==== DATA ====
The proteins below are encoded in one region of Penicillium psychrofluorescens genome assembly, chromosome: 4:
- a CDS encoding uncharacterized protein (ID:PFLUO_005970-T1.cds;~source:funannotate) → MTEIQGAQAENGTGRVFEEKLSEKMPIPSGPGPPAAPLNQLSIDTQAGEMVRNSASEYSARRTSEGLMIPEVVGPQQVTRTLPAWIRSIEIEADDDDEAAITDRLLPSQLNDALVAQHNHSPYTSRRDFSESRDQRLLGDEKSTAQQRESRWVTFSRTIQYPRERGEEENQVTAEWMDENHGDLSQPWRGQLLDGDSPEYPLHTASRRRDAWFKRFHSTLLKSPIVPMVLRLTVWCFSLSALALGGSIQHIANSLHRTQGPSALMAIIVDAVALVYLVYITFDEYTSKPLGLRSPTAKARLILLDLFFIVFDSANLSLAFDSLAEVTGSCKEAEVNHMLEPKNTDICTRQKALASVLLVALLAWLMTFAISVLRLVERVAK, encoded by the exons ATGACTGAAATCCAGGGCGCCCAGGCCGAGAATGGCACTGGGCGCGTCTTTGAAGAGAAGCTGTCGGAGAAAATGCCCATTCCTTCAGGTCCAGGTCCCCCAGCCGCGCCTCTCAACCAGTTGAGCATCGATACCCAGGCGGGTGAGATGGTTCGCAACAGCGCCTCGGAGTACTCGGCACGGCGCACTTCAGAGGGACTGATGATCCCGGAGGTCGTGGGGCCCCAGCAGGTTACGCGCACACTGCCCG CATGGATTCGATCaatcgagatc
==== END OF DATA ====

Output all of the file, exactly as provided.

The proteins below are encoded in one region of Penicillium psychrofluorescens genome assembly, chromosome: 4:
- a CDS encoding uncharacterized protein (ID:PFLUO_005970-T1.cds;~source:funannotate) → MTEIQGAQAENGTGRVFEEKLSEKMPIPSGPGPPAAPLNQLSIDTQAGEMVRNSASEYSARRTSEGLMIPEVVGPQQVTRTLPAWIRSIEIEADDDDEAAITDRLLPSQLNDALVAQHNHSPYTSRRDFSESRDQRLLGDEKSTAQQRESRWVTFSRTIQYPRERGEEENQVTAEWMDENHGDLSQPWRGQLLDGDSPEYPLHTASRRRDAWFKRFHSTLLKSPIVPMVLRLTVWCFSLSALALGGSIQHIANSLHRTQGPSALMAIIVDAVALVYLVYITFDEYTSKPLGLRSPTAKARLILLDLFFIVFDSANLSLAFDSLAEVTGSCKEAEVNHMLEPKNTDICTRQKALASVLLVALLAWLMTFAISVLRLVERVAK, encoded by the exons ATGACTGAAATCCAGGGCGCCCAGGCCGAGAATGGCACTGGGCGCGTCTTTGAAGAGAAGCTGTCGGAGAAAATGCCCATTCCTTCAGGTCCAGGTCCCCCAGCCGCGCCTCTCAACCAGTTGAGCATCGATACCCAGGCGGGTGAGATGGTTCGCAACAGCGCCTCGGAGTACTCGGCACGGCGCACTTCAGAGGGACTGATGATCCCGGAGGTCGTGGGGCCCCAGCAGGTTACGCGCACACTGCCCG CATGGATTCGATCaatcgagatc